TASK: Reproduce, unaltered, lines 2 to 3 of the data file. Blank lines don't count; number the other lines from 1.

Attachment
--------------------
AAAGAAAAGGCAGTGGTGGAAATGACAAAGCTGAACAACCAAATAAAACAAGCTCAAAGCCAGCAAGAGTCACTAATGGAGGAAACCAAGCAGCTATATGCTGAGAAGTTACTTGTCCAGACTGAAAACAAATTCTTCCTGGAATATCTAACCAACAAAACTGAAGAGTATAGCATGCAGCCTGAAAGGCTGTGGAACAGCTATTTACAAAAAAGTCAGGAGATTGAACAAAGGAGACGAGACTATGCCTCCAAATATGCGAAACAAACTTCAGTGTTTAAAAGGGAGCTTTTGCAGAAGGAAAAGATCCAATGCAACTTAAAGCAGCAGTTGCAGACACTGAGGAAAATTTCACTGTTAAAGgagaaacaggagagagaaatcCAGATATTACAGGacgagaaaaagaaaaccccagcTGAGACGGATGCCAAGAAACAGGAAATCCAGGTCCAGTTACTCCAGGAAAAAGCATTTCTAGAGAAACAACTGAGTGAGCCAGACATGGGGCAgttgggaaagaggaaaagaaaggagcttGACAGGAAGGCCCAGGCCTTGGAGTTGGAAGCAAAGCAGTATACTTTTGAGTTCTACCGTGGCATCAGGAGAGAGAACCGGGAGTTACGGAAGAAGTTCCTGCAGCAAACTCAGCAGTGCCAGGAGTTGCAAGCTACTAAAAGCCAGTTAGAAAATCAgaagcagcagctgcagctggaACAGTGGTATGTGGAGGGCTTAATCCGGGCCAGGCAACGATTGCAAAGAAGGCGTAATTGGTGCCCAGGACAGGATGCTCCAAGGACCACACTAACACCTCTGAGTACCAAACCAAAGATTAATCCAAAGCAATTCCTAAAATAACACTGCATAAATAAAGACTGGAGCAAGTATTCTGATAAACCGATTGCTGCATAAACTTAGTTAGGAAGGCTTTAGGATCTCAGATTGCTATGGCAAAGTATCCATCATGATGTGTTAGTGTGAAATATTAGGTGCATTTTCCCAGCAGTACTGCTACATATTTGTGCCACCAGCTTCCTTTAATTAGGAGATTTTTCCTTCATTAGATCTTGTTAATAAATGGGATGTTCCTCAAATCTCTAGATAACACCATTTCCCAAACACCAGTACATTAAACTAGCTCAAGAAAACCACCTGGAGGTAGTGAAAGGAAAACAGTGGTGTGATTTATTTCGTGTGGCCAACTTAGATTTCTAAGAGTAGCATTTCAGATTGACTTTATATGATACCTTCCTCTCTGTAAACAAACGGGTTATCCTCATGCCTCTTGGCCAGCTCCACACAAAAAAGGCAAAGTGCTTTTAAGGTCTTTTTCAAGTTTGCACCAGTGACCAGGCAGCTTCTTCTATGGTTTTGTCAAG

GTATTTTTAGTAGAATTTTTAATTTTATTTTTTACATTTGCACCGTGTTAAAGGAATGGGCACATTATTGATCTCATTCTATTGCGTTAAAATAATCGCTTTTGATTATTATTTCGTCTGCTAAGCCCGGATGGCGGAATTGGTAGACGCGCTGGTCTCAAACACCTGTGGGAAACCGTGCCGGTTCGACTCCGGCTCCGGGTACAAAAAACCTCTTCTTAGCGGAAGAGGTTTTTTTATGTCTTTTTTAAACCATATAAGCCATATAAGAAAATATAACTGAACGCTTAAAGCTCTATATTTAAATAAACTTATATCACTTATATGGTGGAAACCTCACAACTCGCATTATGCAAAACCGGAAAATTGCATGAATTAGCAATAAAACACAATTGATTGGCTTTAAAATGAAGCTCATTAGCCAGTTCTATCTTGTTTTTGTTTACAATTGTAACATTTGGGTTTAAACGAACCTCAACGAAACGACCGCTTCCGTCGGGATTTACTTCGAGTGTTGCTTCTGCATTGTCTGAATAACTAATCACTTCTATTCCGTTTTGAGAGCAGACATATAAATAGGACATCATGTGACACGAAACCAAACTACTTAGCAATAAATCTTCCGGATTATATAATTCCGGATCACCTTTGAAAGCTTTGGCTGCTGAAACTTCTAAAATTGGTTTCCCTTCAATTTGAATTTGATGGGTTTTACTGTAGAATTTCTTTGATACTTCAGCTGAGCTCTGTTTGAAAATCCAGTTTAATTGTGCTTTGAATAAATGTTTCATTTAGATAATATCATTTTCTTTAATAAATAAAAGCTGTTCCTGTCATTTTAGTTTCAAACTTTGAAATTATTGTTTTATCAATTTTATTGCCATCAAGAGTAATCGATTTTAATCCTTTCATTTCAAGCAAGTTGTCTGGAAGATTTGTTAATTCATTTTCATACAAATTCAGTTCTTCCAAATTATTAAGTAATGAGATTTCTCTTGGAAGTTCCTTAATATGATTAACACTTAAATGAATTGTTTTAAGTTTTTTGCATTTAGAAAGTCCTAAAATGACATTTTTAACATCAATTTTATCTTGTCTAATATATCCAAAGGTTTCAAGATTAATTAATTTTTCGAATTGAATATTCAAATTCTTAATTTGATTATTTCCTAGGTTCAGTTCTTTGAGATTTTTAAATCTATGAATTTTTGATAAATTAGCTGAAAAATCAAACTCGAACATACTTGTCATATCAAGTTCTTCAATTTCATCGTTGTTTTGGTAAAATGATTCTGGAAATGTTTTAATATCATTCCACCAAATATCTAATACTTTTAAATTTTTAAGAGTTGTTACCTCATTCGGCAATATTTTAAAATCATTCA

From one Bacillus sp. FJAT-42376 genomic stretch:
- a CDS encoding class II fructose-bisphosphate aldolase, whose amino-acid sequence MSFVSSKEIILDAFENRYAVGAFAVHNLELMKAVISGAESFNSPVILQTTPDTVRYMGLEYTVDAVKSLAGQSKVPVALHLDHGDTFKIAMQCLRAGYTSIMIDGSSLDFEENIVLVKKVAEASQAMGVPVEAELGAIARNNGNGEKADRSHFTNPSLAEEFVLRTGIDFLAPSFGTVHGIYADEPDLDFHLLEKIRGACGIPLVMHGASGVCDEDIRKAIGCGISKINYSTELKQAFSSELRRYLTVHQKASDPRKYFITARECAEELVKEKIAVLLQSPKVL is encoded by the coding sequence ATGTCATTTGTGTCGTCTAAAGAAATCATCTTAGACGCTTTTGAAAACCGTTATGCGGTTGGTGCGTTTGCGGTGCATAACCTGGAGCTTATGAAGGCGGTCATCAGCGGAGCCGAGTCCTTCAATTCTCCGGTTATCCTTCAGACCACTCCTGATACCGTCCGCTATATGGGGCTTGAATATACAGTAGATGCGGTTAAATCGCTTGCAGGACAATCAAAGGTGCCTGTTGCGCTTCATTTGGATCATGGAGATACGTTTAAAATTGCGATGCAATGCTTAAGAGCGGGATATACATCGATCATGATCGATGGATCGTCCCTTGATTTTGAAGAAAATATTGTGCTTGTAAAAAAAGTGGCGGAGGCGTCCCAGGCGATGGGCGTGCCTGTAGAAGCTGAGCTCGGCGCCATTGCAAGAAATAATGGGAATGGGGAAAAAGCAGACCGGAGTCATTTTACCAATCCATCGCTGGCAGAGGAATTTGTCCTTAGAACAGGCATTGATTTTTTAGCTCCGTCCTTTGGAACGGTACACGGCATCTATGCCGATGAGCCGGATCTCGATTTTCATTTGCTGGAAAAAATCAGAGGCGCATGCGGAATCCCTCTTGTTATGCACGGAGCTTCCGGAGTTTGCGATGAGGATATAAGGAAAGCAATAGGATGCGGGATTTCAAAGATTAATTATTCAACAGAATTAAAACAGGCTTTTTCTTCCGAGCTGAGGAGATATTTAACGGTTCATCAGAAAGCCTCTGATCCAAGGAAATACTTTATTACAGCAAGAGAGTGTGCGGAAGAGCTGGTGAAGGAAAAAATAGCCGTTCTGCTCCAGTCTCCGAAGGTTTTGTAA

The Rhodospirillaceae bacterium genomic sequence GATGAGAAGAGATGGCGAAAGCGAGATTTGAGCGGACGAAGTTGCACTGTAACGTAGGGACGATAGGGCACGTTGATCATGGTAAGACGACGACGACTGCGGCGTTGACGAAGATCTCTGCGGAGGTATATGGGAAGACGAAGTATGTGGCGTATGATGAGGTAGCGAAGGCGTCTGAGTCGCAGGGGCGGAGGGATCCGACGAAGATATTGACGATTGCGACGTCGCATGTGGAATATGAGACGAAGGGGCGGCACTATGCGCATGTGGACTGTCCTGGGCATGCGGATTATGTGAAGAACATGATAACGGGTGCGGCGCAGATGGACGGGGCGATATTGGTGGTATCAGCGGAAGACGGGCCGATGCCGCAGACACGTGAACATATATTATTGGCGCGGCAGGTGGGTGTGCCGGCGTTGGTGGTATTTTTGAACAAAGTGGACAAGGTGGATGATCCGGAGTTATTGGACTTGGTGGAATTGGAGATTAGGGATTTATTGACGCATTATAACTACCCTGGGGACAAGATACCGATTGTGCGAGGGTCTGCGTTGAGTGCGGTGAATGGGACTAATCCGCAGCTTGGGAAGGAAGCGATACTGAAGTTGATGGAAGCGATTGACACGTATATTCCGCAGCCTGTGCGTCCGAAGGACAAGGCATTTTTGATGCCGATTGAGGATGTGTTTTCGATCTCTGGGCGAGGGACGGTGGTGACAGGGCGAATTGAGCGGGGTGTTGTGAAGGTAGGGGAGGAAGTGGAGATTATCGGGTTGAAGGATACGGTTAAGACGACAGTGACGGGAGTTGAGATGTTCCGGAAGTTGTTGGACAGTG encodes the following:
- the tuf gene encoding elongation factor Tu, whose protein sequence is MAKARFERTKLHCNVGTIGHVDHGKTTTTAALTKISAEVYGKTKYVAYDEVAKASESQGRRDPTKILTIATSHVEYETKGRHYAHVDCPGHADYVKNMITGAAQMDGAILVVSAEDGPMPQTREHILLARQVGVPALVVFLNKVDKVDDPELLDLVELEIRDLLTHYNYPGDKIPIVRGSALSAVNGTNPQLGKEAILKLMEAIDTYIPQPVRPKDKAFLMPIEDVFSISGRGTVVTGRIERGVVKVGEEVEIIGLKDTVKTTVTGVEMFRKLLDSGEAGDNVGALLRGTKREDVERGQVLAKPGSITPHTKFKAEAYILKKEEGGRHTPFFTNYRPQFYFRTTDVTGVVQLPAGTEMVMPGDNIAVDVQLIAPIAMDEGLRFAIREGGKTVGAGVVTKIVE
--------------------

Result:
GTATTTTTAGTAGAATTTTTAATTTTATTTTTTACATTTGCACCGTGTTAAAGGAATGGGCACATTATTGATCTCATTCTATTGCGTTAAAATAATCGCTTTTGATTATTATTTCGTCTGCTAAGCCCGGATGGCGGAATTGGTAGACGCGCTGGTCTCAAACACCTGTGGGAAACCGTGCCGGTTCGACTCCGGCTCCGGGTACAAAAAACCTCTTCTTAGCGGAAGAGGTTTTTTTATGTCTTTTTTAAACCATATAAGCCATATAAGAAAATATAACTGAACGCTTAAAGCTCTATATTTAAATAAACTTATATCACTTATATGGTGGAAACCTCACAACTCGCATTATGCAAAACCGGAAAATTGCATGAATTAGCAATAAAACACAATTGATTGGCTTTAAAATGAAGCTCATTAGCCAGTTCTATCTTGTTTTTGTTTACAATTGTAACATTTGGGTTTAAACGAACCTCAACGAAACGACCGCTTCCGTCGGGATTTACTTCGAGTGTTGCTTCTGCATTGTCTGAATAACTAATCACTTCTATTCCGTTTTGAGAGCAGACATATAAATAGGACATCATGTGACACGAAACCAAACTACTTAGCAATAAATCTTCCGGATTATATAATTCCGGATCACCTTTGAAAGCTTTGGCTGCTGAAACTTCTAAAATTGGTTTCCCTTCAATTTGAATTTGATGGGTTTTACTGTAGAATTTCTTTGATACTTCAGCTGAGCTCTGTTTGAAAATCCAGTTTAATTGTGCTTTGAATAAATGTTTCATTTAGATAATATCATTTTCTTTAATAAATAAAAGCTGTTCCTGTCATTTTAGTTTCAAACTTTGAAATTATTGTTTTATCAATTTTATTGCCATCAAGAGTAATCGATTTTAATCCTTTCATTTCAAGCAAGTTGTCTGGAAGATTTGTTAATTCATTTTCATACAAATTCAGTTCTTCCAAATTATTAAGTAATGAGATTTCTCTTGGAAGTTCCTTAATATGATTAACACTTAAATGAATTGTTTTAAGTTTTTTGCATTTAGAAAGTCCTAAAATGACATTTTTAACATCAATTTTATCTTGTCTAATATATCCAAAGGTTTCAAGATTAATTAATTTTTCGAATTGAATATTCAAATTCTTAATTTGATTATTTCCTAGGTTCAGTTCTTTGAGATTTTTAAATCTATGAATTTTTGATAAATTAGCTGAAAAATCAAACTCGAACATACTTGTCATATCAAGTTCTTCAATTTCATCGTTGTTTTGGTAAAATGATTCTGGAAATGTTTTAATATCATTCCACCAAATATCTAATACTTTTAAATTTTTAAGAGTTGTTACCTCATTCGGCAATATTTTAAAATCATTCA

From one Bacillus sp. FJAT-42376 genomic stretch: